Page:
Radiation therapy, like cancer itself, has a bit of social stigma attached to it. It is referred to by the lay public by various gory terms such as sikaai, bijli ki sikai, bijli ka jhatka, jalana and so on. Some patients consider it akin to physiotherapy and heat therapy. These misnomers and misconceptions have further augmented the fears and apprehensions of cancer patients. Even general practitioners have some erroneous beliefs about this treatment modality. Given that nearly 60% of all cancer patients would require this modality of treatment, it is time we give up many of these misconceptions.
Radiotherapy means treatment of cancer by special x rays (or in some cases gamma rays). These rays are special because unlike ordinary x rays, these rays have much higher energy and much higher precision for accurate treatment delivery. Starting with very simple and crude techniques nearly a century ago, radiation oncology or radiotherapy has come of age in the past 3 decades. Traditionally radiation area used to be empirically marked on the patients body by the treating doctor. With advent of diagnostic x ray based imaging, treatment area (or fields) started being marked based on bony landmarks. In early 1970’s the CT scanner arrived and very soon radiation oncologists started using CT based methods for radiotherapy planning (also known as simulation). With this arrived 3 dimensional conformal radiotherapy (3D CRT, intensity modulated radiotherapy (IMRT) and image guided radiotherapy (IGRT). Using these, the oncologists could draw the tumour area and the normal structures slice by slice in the planning system computers, enabling much higher degree of efficiency in treatment.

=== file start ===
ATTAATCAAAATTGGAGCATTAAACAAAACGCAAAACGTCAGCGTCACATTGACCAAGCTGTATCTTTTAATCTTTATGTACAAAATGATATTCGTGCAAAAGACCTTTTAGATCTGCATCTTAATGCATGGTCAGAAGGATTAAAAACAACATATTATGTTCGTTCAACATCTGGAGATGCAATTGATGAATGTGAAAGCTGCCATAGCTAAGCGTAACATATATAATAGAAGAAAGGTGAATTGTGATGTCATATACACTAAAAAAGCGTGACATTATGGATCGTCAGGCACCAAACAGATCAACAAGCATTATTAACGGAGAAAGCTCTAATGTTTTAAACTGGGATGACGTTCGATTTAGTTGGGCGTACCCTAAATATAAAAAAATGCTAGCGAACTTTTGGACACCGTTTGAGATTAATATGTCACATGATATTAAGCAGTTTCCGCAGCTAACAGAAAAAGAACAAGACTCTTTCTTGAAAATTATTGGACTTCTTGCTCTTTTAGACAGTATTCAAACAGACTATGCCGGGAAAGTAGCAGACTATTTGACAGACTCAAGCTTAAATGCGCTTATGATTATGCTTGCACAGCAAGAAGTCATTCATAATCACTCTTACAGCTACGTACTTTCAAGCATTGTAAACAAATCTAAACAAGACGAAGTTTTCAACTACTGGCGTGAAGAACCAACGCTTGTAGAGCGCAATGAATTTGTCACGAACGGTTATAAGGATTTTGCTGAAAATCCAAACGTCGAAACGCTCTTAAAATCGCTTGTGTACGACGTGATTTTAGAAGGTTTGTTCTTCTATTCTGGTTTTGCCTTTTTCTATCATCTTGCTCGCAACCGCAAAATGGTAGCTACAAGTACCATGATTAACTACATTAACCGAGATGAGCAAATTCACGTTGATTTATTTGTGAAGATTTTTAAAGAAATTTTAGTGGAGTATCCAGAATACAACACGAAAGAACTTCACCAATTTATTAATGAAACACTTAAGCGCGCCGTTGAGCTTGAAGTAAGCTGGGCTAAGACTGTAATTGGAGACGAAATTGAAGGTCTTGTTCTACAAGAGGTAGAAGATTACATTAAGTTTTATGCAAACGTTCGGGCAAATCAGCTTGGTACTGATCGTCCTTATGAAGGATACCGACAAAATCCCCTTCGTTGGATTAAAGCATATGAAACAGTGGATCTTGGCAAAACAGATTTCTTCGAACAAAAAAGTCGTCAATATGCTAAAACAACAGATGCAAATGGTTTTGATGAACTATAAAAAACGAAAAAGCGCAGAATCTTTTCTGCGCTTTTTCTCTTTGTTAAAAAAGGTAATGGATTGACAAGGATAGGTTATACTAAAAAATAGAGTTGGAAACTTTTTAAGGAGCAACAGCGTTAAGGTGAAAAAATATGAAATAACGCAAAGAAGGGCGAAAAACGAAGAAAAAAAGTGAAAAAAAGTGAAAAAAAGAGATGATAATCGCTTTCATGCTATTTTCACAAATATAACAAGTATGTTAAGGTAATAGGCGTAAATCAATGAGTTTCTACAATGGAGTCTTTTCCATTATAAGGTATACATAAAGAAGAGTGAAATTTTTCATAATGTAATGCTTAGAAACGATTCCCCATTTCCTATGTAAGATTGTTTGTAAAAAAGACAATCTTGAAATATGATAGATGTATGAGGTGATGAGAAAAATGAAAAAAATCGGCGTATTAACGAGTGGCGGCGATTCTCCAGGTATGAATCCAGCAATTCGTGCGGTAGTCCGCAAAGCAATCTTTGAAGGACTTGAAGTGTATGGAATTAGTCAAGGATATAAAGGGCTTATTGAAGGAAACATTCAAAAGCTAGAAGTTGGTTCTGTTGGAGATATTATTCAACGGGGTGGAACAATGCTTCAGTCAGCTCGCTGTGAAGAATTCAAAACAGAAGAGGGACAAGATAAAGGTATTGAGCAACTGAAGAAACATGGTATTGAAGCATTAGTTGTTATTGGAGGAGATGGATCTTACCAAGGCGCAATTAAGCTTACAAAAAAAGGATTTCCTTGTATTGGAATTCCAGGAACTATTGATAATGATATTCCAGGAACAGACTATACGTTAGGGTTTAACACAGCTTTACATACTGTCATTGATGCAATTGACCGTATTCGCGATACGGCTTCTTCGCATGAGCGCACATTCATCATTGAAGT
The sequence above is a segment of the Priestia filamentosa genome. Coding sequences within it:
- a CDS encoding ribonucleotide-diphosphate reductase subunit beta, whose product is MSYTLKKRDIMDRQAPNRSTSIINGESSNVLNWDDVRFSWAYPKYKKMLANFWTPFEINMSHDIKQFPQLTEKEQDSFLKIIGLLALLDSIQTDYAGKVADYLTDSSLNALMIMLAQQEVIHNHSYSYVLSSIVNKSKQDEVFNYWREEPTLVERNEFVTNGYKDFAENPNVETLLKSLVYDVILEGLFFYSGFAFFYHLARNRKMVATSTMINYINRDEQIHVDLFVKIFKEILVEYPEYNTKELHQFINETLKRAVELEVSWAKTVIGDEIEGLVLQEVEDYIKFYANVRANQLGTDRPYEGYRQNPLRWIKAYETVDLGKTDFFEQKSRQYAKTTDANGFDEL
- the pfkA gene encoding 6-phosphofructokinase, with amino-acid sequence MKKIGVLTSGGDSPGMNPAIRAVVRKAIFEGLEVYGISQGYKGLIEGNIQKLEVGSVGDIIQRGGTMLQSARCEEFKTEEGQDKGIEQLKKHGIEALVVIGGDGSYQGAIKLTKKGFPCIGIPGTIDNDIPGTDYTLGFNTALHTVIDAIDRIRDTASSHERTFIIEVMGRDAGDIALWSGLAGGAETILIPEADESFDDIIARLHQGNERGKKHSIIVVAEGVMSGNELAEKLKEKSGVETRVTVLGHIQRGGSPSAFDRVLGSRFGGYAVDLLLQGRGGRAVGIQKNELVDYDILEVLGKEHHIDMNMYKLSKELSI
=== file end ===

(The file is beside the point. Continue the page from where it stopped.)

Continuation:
Oncologists soon realized that some sites are more mobile during respiration and their planning requires information regarding their motion (such as lung tumour and some liver tumors). This lead to development of techniques called 4 D (4 dimensional, the fourth dimension being time). Such advanced modalities enable further accuracy in radiotherapy treatment, enabling the radiation oncologist to spare critical normal structures adjacent to tumor region.
As an example, breast conserving therapy (BCT) is now a standard treatment in the management of early breast cancer. Patients suffering from breast cancer can now retain their breasts using this technique. This has been enabled by organ sparing surgery followed by local radiotherapy to the breast area. The major benefit of Breast conservation is the preservation of the affected breast with significant consequent advantages in terms of psychological function and quality of life.
Modern radiotherapy has proven to significantly reduce the adverse effects to adjacent organs for nearly all sites, including breast cancers, lung tumor, brain tumors, abdominal and pelvic tumors.
While multitude of modern equipment and technology are available, it needs to be executed by a radiation oncologist well versed and experienced in these techniques. This is an important point, often ignored by patients. Many patients land up asking for a particular technology, not appreciating that every technology use needs an expert hand as well.
Patients have other misconceptions about radiation which need to be cleared. The following facts are therefore being presented. External radiation therapy by x rays (or gamma rays) does not make one radioactive. The patients undergoing treatment can have contact with friends, children and others. It is a completely painless procedure. Unless the patients are having other ailments, they usually tolerate the treatment quite well and are able to lead an active life during treatment course and beyond. Also radiotherapy is a local treatment (just like surgery is a local treatment) and does not have much impact on sites away from the target area. However, as in the case of other diseases, no two patients are the same and their tolerance even to the same treatment can be different.
To summarize, radiation therapy is an efficient tool in management of cancer. For a modern day cancer center, radiation therapy unit is an absolute must. High level evidence coupled with modern radiotherapy technology has led to emergence of a new horizon in radiation cancer care.